As is the case for participants of any extreme sport, skydiving injuries can happen. Although contrary to what you may believe, skydiving injuries are fairly uncommon – and when skydiving injuries do occur, in most cases they are minor.
Before letting fear of skydiving injuries hold you back from this incredible experience, we think you should know the truth about skydiving injuries and a few critical tips for how to avoid being injured while skydiving.
Interested in learning more about skydiving injuries? Let’s get to it.
When civilian skydiving made its way to the scene, skydiving injuries were a dime a dozen. Folks were using any kind of surplus military gear they could get their hands on; there was no established training curriculum; and rules and regulations were practically unheard of. In the beginning, skydiving was like the lawless wild west!
Though there was a steep learning curve, with time and engineering innovation, the sport of skydiving evolved. Vast improvements were made to skydiving rigs, parachutes, emergency systems, and training curricula.
Jumpers went from jumping retired, home-modified military round parachutes, to specifically developed RAM-air canopies. Training became more thorough and regulated. Instructors were required to meet certain criteria to gain accreditation and the ability to instruct others. And, with the invention of the modern Automatic Activation Device, the scales steadily tipped in safety’s favor.
The research and development of skydiving tech hasn’t stopped, and with each passing year, the sport of skydiving is getting safer. Today, skydiving injuries are fairly rare — particularly in the case of tandem skydiving.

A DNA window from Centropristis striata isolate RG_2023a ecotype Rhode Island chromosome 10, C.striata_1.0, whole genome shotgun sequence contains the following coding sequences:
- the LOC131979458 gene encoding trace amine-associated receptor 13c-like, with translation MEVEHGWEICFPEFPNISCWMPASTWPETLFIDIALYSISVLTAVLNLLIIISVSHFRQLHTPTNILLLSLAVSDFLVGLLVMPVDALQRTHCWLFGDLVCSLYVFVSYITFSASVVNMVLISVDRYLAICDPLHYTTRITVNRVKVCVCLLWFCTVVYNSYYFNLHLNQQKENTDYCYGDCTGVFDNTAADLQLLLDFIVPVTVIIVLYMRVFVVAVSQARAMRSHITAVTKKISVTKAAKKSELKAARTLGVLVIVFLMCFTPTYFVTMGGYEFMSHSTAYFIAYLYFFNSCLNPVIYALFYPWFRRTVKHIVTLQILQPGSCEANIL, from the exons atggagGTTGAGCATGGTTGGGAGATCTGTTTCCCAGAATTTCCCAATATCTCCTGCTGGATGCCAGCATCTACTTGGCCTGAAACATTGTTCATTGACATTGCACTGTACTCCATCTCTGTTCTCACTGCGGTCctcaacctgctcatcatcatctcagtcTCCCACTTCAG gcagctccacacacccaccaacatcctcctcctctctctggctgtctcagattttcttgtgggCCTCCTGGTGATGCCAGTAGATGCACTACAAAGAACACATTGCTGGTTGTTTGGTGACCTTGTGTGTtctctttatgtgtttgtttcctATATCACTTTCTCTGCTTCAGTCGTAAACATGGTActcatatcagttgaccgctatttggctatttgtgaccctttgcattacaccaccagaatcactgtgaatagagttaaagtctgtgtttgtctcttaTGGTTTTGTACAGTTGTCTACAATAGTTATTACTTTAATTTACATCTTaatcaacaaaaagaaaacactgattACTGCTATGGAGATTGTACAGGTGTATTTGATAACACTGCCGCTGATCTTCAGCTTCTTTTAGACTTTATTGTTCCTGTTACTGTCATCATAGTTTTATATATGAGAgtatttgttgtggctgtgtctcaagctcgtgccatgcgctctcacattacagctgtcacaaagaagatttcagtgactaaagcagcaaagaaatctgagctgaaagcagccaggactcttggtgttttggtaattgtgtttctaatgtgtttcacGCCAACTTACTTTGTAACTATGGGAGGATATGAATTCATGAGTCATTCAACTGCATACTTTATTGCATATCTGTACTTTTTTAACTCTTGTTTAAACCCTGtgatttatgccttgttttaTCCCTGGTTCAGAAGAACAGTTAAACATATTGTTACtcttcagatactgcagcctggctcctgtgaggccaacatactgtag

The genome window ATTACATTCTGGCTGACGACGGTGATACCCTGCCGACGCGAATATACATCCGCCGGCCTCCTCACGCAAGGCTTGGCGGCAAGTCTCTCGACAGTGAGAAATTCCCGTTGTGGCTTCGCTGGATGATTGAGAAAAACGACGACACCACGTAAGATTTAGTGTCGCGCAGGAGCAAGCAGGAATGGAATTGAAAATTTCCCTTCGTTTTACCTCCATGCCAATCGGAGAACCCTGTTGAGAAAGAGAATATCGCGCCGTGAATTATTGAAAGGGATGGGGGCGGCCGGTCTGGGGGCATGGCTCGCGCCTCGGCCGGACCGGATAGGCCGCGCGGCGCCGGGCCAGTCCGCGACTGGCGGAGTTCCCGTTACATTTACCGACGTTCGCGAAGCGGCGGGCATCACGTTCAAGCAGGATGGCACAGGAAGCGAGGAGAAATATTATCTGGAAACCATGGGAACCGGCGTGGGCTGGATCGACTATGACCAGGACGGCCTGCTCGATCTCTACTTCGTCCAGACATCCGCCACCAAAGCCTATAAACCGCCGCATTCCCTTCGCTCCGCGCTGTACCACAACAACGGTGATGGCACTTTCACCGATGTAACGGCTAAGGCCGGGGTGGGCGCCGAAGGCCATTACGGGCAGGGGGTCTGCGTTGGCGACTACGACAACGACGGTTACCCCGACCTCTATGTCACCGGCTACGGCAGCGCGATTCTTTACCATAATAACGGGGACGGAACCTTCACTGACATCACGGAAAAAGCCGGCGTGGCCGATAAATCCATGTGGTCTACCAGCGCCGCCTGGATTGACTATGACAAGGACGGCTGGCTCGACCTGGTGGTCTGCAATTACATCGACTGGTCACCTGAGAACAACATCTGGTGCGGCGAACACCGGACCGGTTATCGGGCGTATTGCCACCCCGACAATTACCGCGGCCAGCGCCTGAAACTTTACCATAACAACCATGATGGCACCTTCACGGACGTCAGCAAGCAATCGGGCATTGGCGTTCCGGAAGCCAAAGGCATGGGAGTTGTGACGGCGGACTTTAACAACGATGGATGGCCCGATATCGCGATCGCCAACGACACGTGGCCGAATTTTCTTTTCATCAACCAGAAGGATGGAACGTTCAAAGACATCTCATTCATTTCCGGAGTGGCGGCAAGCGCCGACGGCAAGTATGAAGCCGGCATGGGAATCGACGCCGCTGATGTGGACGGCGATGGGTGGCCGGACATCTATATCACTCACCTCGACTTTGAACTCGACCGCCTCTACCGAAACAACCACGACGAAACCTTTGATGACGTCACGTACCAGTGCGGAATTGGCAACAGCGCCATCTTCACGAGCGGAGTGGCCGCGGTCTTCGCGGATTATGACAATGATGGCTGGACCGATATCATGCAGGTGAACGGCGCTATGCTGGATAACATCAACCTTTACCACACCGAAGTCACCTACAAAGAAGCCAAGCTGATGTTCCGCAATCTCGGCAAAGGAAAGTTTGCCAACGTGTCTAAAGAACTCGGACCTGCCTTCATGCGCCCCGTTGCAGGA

Tandem skydiving, where you are attached to a licensed skydiving instructor, is one of the safest forms of introductory skydiving. In order to become a tandem skydiving instructor, an individual is required to have:
Because a licensed skydiving professional is “in charge,” the rate of skydiving injuries for tandem skydiving is very low.
With tandem skydiving, the skydiving injuries that occur are usually minor and sustained during landing, with the most common skydiving injury being a sprained or broken ankle. Typically, skydiving injuries sustained on landing occur when the tandem student does not follow the pre-jump brief or the instructions given to them by the tandem instructor. Often, the tandem instructor will tell the tandem student to lift their legs for landing. If the student follows these instructions, they are far less likely to be injured during the landing.
Though the truth may be hard to face, it’s the truth nonetheless. In the case of skydiving injuries, the truth is that skydiving injuries tend to be the result of human error. The sport of skydiving is inherently risky, and fortunately, a whole lot safer than it used to be – but humans do make unsafe decisions while skydiving. Don’t want to end up with a skydiving injury? Check out our tips for avoiding skydiving injuries.
You may think you know best, but when it comes to avoiding skydiving injuries, it’s important to listen to those with more experience than you. This includes your instructors, coaches, and the dropzone Safety and Training Advisor. They have plenty of knowledge to share and will often provide counsel and advice.
It’s important to accurately assess your own skill. Many choose to jump in conditions outside of their skill range, whether that be skydiving in high or gusty winds, jumping with larger groups before having the pre-requisite skill, or attempting skydiving maneuvers without proper training. It’s important not only to know your limits but also to respect them. Don’t endanger your own safety and increase your risk of skydiving injury just because someone else is pressuring you to do so.
Okay, so yes, we did just say to know and respect your limits, so what we say next will seem a little contradictory. In order to grow in the sport of skydiving, at times, you will need to push your limits. However, there is a right way and a wrong way to do this. Don’t rush the process. Take your time and consult with the individuals we mentioned in our first tip to ensure that you are on the right track.
Without a doubt my absolute favorite place to be when I'm out of school and off work. I came here after I made a tandem skydive and decided I wanted to learn and did my AFF. The instructors and coaches are wonderful. You WILL learn here. Loved jumping with Michael, Randy and Mike so much. Even if the drive is 2 1/2 hours and I'm licensed now, I'll keep coming back.